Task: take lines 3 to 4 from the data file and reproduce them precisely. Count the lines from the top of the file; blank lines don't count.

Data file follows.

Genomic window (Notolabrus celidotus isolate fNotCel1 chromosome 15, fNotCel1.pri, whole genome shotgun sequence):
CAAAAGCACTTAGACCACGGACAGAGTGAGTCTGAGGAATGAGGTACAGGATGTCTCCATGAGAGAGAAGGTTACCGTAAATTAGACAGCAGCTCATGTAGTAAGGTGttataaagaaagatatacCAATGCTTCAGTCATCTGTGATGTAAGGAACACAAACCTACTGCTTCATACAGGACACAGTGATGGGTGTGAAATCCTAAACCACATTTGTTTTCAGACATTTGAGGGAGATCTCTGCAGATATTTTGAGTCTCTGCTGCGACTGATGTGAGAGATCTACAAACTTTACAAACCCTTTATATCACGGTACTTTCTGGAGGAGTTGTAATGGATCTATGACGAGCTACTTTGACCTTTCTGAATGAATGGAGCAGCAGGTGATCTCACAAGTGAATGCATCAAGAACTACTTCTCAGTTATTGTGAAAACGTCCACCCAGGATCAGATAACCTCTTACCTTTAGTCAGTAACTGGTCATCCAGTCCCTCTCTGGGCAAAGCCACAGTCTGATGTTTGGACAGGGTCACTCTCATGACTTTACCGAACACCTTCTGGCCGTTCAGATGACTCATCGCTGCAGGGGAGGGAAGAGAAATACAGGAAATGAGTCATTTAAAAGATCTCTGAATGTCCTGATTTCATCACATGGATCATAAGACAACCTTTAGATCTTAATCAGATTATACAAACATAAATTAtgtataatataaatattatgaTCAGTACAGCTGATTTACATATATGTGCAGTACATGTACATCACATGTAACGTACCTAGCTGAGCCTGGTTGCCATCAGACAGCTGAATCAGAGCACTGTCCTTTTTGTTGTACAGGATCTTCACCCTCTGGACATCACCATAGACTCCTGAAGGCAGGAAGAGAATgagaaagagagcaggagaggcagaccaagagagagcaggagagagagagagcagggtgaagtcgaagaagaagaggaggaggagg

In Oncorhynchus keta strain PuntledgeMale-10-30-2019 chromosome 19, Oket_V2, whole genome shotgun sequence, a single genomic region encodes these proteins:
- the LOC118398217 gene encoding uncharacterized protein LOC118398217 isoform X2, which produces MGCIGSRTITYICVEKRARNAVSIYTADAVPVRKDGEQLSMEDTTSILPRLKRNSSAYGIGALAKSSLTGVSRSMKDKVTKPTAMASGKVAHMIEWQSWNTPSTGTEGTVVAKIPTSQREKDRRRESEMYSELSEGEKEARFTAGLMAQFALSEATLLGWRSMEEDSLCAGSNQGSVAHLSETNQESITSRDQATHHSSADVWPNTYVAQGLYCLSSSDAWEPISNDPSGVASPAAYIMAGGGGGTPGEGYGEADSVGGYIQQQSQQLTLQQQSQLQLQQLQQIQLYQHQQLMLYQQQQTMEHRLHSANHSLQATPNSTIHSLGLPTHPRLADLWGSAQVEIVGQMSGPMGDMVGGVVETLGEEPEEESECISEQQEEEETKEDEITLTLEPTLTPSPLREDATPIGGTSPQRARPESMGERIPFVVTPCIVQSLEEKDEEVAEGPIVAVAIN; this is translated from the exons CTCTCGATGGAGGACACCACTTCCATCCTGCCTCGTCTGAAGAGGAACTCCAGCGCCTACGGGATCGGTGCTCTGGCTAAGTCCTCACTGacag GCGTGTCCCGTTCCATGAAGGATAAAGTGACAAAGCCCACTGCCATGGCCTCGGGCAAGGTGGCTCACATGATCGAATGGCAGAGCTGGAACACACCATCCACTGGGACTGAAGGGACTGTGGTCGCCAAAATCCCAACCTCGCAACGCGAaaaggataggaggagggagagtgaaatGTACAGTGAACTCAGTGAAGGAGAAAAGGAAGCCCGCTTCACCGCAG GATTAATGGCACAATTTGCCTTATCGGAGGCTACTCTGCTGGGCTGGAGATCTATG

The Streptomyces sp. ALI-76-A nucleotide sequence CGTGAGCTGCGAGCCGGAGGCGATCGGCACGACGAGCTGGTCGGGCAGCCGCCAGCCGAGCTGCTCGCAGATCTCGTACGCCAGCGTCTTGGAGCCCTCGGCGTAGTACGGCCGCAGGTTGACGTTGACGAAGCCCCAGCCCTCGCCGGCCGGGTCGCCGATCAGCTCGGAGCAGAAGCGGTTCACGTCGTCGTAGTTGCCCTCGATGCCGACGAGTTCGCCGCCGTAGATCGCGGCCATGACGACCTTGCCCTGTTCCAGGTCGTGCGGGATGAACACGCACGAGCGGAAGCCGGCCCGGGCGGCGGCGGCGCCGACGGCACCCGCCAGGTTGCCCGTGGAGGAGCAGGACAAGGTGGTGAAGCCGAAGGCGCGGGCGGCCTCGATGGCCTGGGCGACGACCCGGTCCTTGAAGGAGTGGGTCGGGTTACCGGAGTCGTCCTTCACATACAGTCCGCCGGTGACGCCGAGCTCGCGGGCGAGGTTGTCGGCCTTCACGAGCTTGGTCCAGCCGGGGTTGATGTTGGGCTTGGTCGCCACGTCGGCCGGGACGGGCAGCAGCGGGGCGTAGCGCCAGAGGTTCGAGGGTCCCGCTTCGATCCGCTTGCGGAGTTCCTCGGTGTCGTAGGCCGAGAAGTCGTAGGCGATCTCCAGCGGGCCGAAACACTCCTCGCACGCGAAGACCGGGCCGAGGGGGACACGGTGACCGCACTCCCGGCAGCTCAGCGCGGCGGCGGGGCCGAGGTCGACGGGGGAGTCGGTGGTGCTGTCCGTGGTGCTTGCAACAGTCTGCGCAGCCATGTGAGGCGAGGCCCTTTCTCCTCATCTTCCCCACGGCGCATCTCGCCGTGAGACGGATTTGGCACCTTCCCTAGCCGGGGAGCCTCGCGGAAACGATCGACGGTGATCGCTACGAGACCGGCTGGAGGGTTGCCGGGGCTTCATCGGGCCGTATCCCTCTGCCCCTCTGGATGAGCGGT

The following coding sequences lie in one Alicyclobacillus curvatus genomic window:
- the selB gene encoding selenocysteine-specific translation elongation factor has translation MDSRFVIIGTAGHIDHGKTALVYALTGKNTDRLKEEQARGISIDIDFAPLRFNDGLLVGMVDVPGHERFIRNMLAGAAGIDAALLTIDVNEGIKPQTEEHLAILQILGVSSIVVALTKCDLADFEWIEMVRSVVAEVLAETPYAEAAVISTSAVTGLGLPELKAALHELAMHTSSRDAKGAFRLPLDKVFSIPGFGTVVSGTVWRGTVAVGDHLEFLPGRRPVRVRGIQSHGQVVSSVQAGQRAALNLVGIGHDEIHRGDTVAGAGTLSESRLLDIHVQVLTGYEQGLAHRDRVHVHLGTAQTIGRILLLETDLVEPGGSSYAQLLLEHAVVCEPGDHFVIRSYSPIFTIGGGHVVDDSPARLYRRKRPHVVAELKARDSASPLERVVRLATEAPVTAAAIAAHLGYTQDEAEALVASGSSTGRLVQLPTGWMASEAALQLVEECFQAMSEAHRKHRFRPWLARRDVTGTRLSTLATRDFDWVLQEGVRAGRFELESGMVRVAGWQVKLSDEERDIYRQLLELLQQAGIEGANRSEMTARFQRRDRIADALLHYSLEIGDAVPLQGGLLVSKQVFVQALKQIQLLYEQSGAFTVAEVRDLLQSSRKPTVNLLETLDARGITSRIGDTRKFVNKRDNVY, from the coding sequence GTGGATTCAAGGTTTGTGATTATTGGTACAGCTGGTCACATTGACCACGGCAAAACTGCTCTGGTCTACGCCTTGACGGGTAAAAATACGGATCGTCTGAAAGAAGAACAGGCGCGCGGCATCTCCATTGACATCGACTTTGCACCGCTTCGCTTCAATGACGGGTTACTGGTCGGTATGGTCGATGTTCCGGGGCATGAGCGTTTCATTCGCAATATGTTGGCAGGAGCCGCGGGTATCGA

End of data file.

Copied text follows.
In Oncorhynchus keta strain PuntledgeMale-10-30-2019 chromosome 19, Oket_V2, whole genome shotgun sequence, a single genomic region encodes these proteins:
- the LOC118398217 gene encoding uncharacterized protein LOC118398217 isoform X2, which produces MGCIGSRTITYICVEKRARNAVSIYTADAVPVRKDGEQLSMEDTTSILPRLKRNSSAYGIGALAKSSLTGVSRSMKDKVTKPTAMASGKVAHMIEWQSWNTPSTGTEGTVVAKIPTSQREKDRRRESEMYSELSEGEKEARFTAGLMAQFALSEATLLGWRSMEEDSLCAGSNQGSVAHLSETNQESITSRDQATHHSSADVWPNTYVAQGLYCLSSSDAWEPISNDPSGVASPAAYIMAGGGGGTPGEGYGEADSVGGYIQQQSQQLTLQQQSQLQLQQLQQIQLYQHQQLMLYQQQQTMEHRLHSANHSLQATPNSTIHSLGLPTHPRLADLWGSAQVEIVGQMSGPMGDMVGGVVETLGEEPEEESECISEQQEEEETKEDEITLTLEPTLTPSPLREDATPIGGTSPQRARPESMGERIPFVVTPCIVQSLEEKDEEVAEGPIVAVAIN; this is translated from the exons CTCTCGATGGAGGACACCACTTCCATCCTGCCTCGTCTGAAGAGGAACTCCAGCGCCTACGGGATCGGTGCTCTGGCTAAGTCCTCACTGacag GCGTGTCCCGTTCCATGAAGGATAAAGTGACAAAGCCCACTGCCATGGCCTCGGGCAAGGTGGCTCACATGATCGAATGGCAGAGCTGGAACACACCATCCACTGGGACTGAAGGGACTGTGGTCGCCAAAATCCCAACCTCGCAACGCGAaaaggataggaggagggagagtgaaatGTACAGTGAACTCAGTGAAGGAGAAAAGGAAGCCCGCTTCACCGCAG GATTAATGGCACAATTTGCCTTATCGGAGGCTACTCTGCTGGGCTGGAGATCTATG